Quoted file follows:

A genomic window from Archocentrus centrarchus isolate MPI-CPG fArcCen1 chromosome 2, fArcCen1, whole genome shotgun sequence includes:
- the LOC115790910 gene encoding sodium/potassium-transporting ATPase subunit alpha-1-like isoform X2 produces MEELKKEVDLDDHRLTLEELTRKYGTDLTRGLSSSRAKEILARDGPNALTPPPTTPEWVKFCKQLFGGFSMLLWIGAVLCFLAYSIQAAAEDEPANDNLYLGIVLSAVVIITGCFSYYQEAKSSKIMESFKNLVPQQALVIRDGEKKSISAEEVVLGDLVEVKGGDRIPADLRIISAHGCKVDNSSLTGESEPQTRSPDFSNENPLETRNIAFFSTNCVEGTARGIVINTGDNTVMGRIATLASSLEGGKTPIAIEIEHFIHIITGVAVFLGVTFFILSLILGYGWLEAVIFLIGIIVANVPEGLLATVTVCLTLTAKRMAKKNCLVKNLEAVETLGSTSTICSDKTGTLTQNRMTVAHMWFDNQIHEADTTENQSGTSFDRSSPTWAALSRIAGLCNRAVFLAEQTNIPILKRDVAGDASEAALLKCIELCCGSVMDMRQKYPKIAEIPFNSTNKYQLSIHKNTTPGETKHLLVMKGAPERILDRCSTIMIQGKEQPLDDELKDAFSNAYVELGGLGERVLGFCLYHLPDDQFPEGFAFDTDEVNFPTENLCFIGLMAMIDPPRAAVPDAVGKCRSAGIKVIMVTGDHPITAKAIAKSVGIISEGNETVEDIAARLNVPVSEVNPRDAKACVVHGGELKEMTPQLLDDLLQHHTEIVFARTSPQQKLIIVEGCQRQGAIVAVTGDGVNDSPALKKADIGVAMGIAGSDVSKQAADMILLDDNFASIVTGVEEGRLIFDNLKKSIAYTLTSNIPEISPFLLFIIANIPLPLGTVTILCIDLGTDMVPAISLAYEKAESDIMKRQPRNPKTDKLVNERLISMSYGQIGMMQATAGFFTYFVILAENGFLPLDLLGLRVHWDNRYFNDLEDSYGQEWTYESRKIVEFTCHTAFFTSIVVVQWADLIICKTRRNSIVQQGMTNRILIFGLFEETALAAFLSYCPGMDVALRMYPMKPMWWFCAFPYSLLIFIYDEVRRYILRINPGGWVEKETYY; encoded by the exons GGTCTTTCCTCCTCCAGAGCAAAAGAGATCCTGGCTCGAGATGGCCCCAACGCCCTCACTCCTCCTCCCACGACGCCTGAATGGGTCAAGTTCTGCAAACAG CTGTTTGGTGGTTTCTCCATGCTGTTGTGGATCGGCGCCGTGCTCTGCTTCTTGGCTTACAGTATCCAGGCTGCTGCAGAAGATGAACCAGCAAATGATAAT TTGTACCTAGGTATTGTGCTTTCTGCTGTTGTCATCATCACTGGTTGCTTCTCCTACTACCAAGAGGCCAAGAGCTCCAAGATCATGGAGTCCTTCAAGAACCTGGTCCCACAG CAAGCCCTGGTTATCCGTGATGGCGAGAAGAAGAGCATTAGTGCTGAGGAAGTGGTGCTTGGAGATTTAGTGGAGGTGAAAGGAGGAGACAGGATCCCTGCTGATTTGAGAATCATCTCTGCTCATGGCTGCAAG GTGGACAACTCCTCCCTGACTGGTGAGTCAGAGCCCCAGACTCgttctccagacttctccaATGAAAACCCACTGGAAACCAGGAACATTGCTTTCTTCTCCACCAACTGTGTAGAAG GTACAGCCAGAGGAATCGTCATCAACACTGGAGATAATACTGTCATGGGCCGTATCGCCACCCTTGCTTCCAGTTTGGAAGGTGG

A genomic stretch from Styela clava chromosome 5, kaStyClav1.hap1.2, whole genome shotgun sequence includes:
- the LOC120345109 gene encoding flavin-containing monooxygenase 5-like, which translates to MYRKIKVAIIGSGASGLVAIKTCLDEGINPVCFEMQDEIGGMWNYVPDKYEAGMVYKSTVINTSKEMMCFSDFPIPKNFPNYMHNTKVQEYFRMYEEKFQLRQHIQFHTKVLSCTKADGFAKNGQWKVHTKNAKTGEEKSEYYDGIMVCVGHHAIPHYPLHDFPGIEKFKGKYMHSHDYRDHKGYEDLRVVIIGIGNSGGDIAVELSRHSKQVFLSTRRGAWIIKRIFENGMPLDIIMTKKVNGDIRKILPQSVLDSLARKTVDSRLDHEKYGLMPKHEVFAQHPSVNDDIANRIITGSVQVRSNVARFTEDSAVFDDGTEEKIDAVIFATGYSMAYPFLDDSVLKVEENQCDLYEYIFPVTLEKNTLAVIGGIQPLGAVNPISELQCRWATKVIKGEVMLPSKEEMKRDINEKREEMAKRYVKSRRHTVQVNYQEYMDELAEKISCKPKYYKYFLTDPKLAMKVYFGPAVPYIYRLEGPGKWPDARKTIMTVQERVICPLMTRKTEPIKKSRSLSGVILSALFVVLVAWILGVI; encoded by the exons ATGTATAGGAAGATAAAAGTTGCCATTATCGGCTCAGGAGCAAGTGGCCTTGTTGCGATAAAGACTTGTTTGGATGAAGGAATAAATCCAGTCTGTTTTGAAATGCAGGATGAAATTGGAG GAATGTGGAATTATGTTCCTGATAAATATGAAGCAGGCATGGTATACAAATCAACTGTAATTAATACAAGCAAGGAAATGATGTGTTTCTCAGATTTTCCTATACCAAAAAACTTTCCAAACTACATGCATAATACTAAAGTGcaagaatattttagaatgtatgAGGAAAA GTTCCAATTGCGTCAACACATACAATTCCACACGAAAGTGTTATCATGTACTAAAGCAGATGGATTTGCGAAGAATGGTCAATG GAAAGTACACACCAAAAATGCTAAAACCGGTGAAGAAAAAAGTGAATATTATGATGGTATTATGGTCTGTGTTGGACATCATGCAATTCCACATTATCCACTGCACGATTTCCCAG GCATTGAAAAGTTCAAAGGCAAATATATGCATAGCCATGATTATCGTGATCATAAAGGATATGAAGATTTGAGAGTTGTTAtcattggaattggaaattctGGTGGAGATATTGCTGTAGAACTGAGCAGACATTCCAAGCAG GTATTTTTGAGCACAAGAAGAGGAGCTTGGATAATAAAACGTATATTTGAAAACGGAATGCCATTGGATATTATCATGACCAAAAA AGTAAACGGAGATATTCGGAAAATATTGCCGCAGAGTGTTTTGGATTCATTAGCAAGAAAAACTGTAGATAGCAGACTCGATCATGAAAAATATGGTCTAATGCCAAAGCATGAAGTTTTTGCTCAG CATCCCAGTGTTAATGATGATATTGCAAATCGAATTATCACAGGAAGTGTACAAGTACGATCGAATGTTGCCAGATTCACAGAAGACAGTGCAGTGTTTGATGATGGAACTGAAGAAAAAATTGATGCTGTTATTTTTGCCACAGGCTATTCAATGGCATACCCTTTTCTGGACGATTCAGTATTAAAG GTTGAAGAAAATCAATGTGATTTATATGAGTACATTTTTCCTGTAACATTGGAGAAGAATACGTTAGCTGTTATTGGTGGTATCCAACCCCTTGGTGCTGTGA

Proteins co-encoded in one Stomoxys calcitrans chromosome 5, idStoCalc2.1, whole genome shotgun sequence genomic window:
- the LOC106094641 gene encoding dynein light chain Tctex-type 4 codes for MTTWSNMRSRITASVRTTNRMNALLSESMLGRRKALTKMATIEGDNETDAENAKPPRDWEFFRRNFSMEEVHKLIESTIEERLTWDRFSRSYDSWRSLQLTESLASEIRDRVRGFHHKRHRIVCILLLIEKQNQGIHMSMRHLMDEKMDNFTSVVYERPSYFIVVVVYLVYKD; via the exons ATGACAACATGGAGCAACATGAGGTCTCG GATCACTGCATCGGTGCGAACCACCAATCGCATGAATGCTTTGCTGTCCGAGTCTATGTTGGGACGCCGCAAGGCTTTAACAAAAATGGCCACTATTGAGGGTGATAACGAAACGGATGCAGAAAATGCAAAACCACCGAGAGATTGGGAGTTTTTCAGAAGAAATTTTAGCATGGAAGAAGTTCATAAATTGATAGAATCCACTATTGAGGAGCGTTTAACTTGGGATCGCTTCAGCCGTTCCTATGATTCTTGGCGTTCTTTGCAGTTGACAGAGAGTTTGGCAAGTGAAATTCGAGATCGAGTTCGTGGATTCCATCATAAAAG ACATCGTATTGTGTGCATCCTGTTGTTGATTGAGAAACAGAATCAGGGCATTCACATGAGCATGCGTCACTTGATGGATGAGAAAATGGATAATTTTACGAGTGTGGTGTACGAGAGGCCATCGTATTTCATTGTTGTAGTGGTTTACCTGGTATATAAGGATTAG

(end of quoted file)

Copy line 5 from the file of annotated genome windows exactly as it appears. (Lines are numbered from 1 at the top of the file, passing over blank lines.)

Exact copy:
Proteins co-encoded in one Stomoxys calcitrans chromosome 5, idStoCalc2.1, whole genome shotgun sequence genomic window: